To identify factors associated with patients receiving foot examinations by primary health care nurses. A cross-sectional survey of 287 randomly sampled primary health care nurses, from a total of 1091 in Auckland, completed a postal self-administered questionnaire and telephone interview. Biographical and diabetes management details were collected for 265 diabetes patients consulted by the nurses on a randomly selected day. A response rate of 86% was achieved. Nurses examined patient's feet in 46% of consultations. Controlling for demographic variables, foot examinations were associated with age, odds ratio (1.25, 95% CI 0.57-2.74) for patients aged 51-65 years and >66 years (2.50, 1.08-5.75) compared with those ≤50 years, consultations by district compared with practice nurses (14.23, 95% CI 3.82-53.05), special programme consultations compared with usual follow-up consults (8.81, 95% CI 2.99-25.93) and length of consultation (1.89, 0.72-4.97) for 15-30 min and (4.45, 95% CI 1.48-13.41) >30 min compared with consultations ≤15 min, or for wound care (2.58, 1.01-6.61). Diabetes foot examinations by primary health care nurses varies greatly, and are associated with characteristics of the patient (age, need for wound care) and the consultation (district nurses, diabetes programme and duration). Copyright © 2013 Primary Care Diabetes Europe. Published by Elsevier Ltd. All rights reserved.

  10. Application of Assessment Tools to Examine Mental Health in Workplaces: Job Stress and Depression.

    Science.gov (United States)

    Jeon, Sang Won; Kim, Yong-Ku

    2018-06-07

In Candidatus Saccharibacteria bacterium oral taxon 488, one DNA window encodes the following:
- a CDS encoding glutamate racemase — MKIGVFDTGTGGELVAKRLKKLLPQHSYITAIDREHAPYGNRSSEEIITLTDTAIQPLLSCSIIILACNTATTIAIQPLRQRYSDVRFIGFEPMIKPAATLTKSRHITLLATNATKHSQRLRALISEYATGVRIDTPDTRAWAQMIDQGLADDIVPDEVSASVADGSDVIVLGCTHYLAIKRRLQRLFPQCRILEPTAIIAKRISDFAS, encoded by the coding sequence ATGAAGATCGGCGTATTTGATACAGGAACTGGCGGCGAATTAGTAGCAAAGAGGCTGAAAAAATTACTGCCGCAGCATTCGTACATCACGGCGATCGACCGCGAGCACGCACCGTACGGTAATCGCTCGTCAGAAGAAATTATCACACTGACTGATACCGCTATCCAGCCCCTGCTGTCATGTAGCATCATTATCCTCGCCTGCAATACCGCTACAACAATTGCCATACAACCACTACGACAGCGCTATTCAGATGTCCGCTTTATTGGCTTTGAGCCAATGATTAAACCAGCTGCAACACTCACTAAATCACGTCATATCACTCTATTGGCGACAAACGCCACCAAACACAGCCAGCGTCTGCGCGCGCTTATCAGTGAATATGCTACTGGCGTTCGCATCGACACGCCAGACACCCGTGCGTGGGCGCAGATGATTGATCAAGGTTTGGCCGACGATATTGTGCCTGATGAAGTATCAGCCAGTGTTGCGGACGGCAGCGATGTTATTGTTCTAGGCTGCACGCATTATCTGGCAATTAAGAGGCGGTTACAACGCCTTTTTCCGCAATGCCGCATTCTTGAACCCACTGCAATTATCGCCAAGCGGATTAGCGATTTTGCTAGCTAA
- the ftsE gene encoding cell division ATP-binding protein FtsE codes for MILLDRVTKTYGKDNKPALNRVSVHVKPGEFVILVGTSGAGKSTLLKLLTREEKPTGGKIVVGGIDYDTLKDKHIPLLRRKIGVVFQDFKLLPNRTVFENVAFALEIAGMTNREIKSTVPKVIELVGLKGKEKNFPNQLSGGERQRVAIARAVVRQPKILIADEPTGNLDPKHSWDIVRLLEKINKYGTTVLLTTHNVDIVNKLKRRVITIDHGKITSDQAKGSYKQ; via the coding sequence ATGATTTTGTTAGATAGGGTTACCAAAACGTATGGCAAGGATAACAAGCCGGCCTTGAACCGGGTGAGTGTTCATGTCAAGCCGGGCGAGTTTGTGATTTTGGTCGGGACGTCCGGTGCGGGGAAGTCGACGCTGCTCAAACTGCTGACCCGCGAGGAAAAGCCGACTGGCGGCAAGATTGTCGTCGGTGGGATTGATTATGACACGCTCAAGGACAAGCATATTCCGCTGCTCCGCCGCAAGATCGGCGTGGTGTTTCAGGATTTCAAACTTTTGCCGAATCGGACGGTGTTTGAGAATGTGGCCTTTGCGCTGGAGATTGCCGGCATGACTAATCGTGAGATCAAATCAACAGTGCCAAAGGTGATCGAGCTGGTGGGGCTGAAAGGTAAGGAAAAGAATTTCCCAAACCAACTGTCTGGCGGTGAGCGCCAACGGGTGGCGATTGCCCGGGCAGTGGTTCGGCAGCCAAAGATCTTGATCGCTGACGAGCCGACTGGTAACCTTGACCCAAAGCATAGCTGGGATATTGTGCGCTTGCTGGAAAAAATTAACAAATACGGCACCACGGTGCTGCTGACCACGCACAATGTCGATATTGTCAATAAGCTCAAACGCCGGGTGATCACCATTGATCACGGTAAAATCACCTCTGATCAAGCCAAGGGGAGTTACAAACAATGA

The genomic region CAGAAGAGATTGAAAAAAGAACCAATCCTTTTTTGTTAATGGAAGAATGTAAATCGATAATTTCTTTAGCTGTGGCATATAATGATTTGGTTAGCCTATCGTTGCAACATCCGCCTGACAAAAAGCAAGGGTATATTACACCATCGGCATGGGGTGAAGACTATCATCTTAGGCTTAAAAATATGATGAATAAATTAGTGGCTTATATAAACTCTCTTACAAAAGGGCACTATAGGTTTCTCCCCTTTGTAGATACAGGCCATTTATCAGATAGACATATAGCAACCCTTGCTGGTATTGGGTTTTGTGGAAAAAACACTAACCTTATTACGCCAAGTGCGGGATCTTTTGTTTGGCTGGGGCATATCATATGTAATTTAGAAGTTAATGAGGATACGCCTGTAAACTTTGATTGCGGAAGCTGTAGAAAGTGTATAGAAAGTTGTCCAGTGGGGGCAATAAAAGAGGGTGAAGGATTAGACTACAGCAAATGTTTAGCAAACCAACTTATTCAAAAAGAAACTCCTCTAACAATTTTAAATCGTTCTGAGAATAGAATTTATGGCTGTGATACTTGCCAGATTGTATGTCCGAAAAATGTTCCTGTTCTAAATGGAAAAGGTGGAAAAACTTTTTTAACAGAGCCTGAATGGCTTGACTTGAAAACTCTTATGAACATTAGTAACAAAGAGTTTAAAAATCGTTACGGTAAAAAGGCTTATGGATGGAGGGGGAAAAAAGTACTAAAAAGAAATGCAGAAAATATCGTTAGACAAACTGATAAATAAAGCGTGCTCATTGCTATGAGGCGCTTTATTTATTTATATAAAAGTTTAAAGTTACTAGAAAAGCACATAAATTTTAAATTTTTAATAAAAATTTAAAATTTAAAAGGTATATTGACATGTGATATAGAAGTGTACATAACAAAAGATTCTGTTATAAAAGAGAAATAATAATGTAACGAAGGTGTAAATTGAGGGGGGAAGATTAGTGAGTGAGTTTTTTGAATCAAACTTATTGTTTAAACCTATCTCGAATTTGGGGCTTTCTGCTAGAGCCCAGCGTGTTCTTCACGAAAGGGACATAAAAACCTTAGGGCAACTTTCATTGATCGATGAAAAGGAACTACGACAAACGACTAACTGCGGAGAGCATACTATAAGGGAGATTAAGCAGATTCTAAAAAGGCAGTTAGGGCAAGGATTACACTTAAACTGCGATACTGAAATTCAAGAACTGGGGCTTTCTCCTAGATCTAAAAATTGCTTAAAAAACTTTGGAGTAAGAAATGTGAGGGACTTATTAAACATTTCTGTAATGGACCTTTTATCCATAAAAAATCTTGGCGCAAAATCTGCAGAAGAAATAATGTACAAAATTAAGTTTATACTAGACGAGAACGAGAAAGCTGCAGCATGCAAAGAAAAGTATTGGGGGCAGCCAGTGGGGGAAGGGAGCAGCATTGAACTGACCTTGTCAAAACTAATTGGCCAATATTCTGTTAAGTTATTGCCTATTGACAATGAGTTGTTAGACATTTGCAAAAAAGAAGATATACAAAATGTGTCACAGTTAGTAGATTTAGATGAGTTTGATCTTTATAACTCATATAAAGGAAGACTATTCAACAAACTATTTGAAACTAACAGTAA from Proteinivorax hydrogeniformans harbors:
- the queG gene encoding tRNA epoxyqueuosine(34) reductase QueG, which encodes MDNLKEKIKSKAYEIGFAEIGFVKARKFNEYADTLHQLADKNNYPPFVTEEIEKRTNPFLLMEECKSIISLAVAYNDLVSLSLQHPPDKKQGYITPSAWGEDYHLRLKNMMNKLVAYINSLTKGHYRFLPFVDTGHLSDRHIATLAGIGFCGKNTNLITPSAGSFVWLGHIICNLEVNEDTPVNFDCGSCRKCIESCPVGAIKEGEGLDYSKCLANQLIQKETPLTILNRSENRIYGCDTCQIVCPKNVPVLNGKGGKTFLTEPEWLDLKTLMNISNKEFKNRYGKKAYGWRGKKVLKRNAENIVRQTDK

Despite the fact that the lifetime and yearly prevalence rates of mental illness continue rising, such diseases have only been acknowledged as involved in workplace health issue since the 2000s. Additionally, while the number of recognized cases of mental illnesses is rather low compared to their prevalence, they have a high likelihood of causing significant problems, including fatalities. Many workers are terrified of losing their jobs due to mental illness and therefore attempt to hide their mental health problems. For this reason, clinicians involved in occupational and environmental medicine should focus on interviews or screenings to identify such hidden mental health problems. More specifically, it would be helpful to evaluate job stress and depression in workplaces to ensure appropriate preventive actions and thereby reduce the prevalence of mental illness. Job stress not only causes mental illness and dissatisfaction with work, but also can increase the prevalence and morbidity of medical diseases, as well as other physical health problems. Depression is a major contributor to work loss and absence with effects surpassing almost all of the chronic medical disorder. These facts show why measure of job stress and depression should be highlighted in the occupational settings. This article introduces a variety of assessment tools to examine mental health, particularly stress and depression, in workplaces. These tools can be used by clinicians or professionals involved in the mental health, occupational safety, or health service fields for running diagnostics or screening tests.